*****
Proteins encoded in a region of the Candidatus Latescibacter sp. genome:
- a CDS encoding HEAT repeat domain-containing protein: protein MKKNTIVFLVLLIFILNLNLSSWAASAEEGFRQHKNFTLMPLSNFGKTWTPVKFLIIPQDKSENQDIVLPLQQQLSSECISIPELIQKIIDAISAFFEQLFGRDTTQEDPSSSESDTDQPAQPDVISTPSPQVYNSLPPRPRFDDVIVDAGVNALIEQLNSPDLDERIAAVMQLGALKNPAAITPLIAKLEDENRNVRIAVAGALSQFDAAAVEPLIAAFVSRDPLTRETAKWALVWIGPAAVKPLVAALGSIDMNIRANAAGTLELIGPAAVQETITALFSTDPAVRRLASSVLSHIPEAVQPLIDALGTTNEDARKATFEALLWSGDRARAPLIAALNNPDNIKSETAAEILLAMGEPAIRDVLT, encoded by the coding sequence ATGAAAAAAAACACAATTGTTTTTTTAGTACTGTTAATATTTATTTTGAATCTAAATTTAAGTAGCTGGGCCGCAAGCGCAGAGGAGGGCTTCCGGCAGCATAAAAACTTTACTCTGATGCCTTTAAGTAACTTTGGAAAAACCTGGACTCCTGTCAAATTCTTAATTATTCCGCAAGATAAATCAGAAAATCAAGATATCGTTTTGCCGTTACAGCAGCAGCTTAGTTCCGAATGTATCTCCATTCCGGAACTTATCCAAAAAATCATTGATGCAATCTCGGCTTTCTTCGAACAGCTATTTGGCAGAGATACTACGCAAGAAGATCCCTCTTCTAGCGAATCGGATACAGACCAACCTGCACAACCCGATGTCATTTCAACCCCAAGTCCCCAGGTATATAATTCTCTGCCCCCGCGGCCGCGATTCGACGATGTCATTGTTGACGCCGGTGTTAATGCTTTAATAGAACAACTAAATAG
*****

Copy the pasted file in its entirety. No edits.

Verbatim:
Proteins encoded in a region of the Candidatus Latescibacter sp. genome:
- a CDS encoding HEAT repeat domain-containing protein: protein MKKNTIVFLVLLIFILNLNLSSWAASAEEGFRQHKNFTLMPLSNFGKTWTPVKFLIIPQDKSENQDIVLPLQQQLSSECISIPELIQKIIDAISAFFEQLFGRDTTQEDPSSSESDTDQPAQPDVISTPSPQVYNSLPPRPRFDDVIVDAGVNALIEQLNSPDLDERIAAVMQLGALKNPAAITPLIAKLEDENRNVRIAVAGALSQFDAAAVEPLIAAFVSRDPLTRETAKWALVWIGPAAVKPLVAALGSIDMNIRANAAGTLELIGPAAVQETITALFSTDPAVRRLASSVLSHIPEAVQPLIDALGTTNEDARKATFEALLWSGDRARAPLIAALNNPDNIKSETAAEILLAMGEPAIRDVLT, encoded by the coding sequence ATGAAAAAAAACACAATTGTTTTTTTAGTACTGTTAATATTTATTTTGAATCTAAATTTAAGTAGCTGGGCCGCAAGCGCAGAGGAGGGCTTCCGGCAGCATAAAAACTTTACTCTGATGCCTTTAAGTAACTTTGGAAAAACCTGGACTCCTGTCAAATTCTTAATTATTCCGCAAGATAAATCAGAAAATCAAGATATCGTTTTGCCGTTACAGCAGCAGCTTAGTTCCGAATGTATCTCCATTCCGGAACTTATCCAAAAAATCATTGATGCAATCTCGGCTTTCTTCGAACAGCTATTTGGCAGAGATACTACGCAAGAAGATCCCTCTTCTAGCGAATCGGATACAGACCAACCTGCACAACCCGATGTCATTTCAACCCCAAGTCCCCAGGTATATAATTCTCTGCCCCCGCGGCCGCGATTCGACGATGTCATTGTTGACGCCGGTGTTAATGCTTTAATAGAACAACTAAATAG